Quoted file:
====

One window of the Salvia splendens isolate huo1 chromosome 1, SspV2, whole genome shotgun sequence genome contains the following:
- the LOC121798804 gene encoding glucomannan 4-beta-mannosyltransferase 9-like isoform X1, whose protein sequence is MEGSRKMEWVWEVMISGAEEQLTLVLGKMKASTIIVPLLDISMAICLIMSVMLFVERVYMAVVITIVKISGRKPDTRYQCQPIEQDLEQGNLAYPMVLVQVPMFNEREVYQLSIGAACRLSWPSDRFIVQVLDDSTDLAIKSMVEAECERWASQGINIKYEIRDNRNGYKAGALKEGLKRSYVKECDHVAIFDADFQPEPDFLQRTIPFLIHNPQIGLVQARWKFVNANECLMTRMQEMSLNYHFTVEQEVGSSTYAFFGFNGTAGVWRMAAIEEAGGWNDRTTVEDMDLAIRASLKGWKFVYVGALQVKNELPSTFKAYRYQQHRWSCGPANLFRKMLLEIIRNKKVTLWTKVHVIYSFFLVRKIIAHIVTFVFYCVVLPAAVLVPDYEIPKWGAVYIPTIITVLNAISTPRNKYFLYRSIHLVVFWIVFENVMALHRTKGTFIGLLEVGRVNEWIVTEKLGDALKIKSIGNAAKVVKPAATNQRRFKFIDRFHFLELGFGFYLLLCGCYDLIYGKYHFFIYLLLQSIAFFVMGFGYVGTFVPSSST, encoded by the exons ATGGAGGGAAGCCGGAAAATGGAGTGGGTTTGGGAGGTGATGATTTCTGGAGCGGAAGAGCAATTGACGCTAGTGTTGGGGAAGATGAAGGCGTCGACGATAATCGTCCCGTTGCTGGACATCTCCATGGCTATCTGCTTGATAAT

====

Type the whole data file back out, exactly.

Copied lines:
One window of the Salvia splendens isolate huo1 chromosome 1, SspV2, whole genome shotgun sequence genome contains the following:
- the LOC121798804 gene encoding glucomannan 4-beta-mannosyltransferase 9-like isoform X1, whose protein sequence is MEGSRKMEWVWEVMISGAEEQLTLVLGKMKASTIIVPLLDISMAICLIMSVMLFVERVYMAVVITIVKISGRKPDTRYQCQPIEQDLEQGNLAYPMVLVQVPMFNEREVYQLSIGAACRLSWPSDRFIVQVLDDSTDLAIKSMVEAECERWASQGINIKYEIRDNRNGYKAGALKEGLKRSYVKECDHVAIFDADFQPEPDFLQRTIPFLIHNPQIGLVQARWKFVNANECLMTRMQEMSLNYHFTVEQEVGSSTYAFFGFNGTAGVWRMAAIEEAGGWNDRTTVEDMDLAIRASLKGWKFVYVGALQVKNELPSTFKAYRYQQHRWSCGPANLFRKMLLEIIRNKKVTLWTKVHVIYSFFLVRKIIAHIVTFVFYCVVLPAAVLVPDYEIPKWGAVYIPTIITVLNAISTPRNKYFLYRSIHLVVFWIVFENVMALHRTKGTFIGLLEVGRVNEWIVTEKLGDALKIKSIGNAAKVVKPAATNQRRFKFIDRFHFLELGFGFYLLLCGCYDLIYGKYHFFIYLLLQSIAFFVMGFGYVGTFVPSSST, encoded by the exons ATGGAGGGAAGCCGGAAAATGGAGTGGGTTTGGGAGGTGATGATTTCTGGAGCGGAAGAGCAATTGACGCTAGTGTTGGGGAAGATGAAGGCGTCGACGATAATCGTCCCGTTGCTGGACATCTCCATGGCTATCTGCTTGATAAT